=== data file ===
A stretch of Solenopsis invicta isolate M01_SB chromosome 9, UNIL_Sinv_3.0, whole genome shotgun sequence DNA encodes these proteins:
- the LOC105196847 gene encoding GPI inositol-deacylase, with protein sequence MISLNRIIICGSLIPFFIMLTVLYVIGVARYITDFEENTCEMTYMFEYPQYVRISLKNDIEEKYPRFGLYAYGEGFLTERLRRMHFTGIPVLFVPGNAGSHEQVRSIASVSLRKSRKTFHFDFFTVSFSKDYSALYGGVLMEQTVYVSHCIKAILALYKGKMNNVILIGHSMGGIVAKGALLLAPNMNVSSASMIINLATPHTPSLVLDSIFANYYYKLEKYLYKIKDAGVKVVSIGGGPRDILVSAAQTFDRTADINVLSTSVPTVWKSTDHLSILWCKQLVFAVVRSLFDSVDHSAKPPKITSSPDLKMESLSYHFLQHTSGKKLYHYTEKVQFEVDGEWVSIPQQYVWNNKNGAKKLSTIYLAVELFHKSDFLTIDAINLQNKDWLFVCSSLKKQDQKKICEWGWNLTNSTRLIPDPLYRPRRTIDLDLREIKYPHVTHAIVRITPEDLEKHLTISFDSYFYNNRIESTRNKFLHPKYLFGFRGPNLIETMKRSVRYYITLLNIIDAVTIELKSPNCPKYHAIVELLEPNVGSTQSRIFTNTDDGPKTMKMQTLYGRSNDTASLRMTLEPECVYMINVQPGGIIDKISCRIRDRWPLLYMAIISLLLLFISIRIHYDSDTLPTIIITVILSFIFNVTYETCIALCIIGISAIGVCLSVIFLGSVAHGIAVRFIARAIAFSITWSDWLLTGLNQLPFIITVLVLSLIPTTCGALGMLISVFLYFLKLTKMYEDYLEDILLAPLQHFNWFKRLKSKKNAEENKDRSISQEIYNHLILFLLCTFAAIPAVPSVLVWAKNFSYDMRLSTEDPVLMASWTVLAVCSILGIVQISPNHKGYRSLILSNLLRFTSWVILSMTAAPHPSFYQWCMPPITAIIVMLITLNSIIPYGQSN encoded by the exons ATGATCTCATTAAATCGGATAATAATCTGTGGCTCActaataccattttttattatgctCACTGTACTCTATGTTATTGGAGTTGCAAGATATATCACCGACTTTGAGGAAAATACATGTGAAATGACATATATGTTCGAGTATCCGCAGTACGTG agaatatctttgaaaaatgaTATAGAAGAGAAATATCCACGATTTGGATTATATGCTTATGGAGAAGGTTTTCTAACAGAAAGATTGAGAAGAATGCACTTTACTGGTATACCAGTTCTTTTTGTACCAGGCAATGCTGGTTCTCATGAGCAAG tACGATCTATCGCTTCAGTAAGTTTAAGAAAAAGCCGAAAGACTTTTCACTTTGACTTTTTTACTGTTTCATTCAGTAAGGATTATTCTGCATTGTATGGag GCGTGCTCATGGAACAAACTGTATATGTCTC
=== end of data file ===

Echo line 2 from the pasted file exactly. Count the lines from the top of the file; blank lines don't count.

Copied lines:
- the LOC105196847 gene encoding GPI inositol-deacylase, with protein sequence MISLNRIIICGSLIPFFIMLTVLYVIGVARYITDFEENTCEMTYMFEYPQYVRISLKNDIEEKYPRFGLYAYGEGFLTERLRRMHFTGIPVLFVPGNAGSHEQVRSIASVSLRKSRKTFHFDFFTVSFSKDYSALYGGVLMEQTVYVSHCIKAILALYKGKMNNVILIGHSMGGIVAKGALLLAPNMNVSSASMIINLATPHTPSLVLDSIFANYYYKLEKYLYKIKDAGVKVVSIGGGPRDILVSAAQTFDRTADINVLSTSVPTVWKSTDHLSILWCKQLVFAVVRSLFDSVDHSAKPPKITSSPDLKMESLSYHFLQHTSGKKLYHYTEKVQFEVDGEWVSIPQQYVWNNKNGAKKLSTIYLAVELFHKSDFLTIDAINLQNKDWLFVCSSLKKQDQKKICEWGWNLTNSTRLIPDPLYRPRRTIDLDLREIKYPHVTHAIVRITPEDLEKHLTISFDSYFYNNRIESTRNKFLHPKYLFGFRGPNLIETMKRSVRYYITLLNIIDAVTIELKSPNCPKYHAIVELLEPNVGSTQSRIFTNTDDGPKTMKMQTLYGRSNDTASLRMTLEPECVYMINVQPGGIIDKISCRIRDRWPLLYMAIISLLLLFISIRIHYDSDTLPTIIITVILSFIFNVTYETCIALCIIGISAIGVCLSVIFLGSVAHGIAVRFIARAIAFSITWSDWLLTGLNQLPFIITVLVLSLIPTTCGALGMLISVFLYFLKLTKMYEDYLEDILLAPLQHFNWFKRLKSKKNAEENKDRSISQEIYNHLILFLLCTFAAIPAVPSVLVWAKNFSYDMRLSTEDPVLMASWTVLAVCSILGIVQISPNHKGYRSLILSNLLRFTSWVILSMTAAPHPSFYQWCMPPITAIIVMLITLNSIIPYGQSN encoded by the exons ATGATCTCATTAAATCGGATAATAATCTGTGGCTCActaataccattttttattatgctCACTGTACTCTATGTTATTGGAGTTGCAAGATATATCACCGACTTTGAGGAAAATACATGTGAAATGACATATATGTTCGAGTATCCGCAGTACGTG agaatatctttgaaaaatgaTATAGAAGAGAAATATCCACGATTTGGATTATATGCTTATGGAGAAGGTTTTCTAACAGAAAGATTGAGAAGAATGCACTTTACTGGTATACCAGTTCTTTTTGTACCAGGCAATGCTGGTTCTCATGAGCAAG tACGATCTATCGCTTCAGTAAGTTTAAGAAAAAGCCGAAAGACTTTTCACTTTGACTTTTTTACTGTTTCATTCAGTAAGGATTATTCTGCATTGTATGGag GCGTGCTCATGGAACAAACTGTATATGTCTC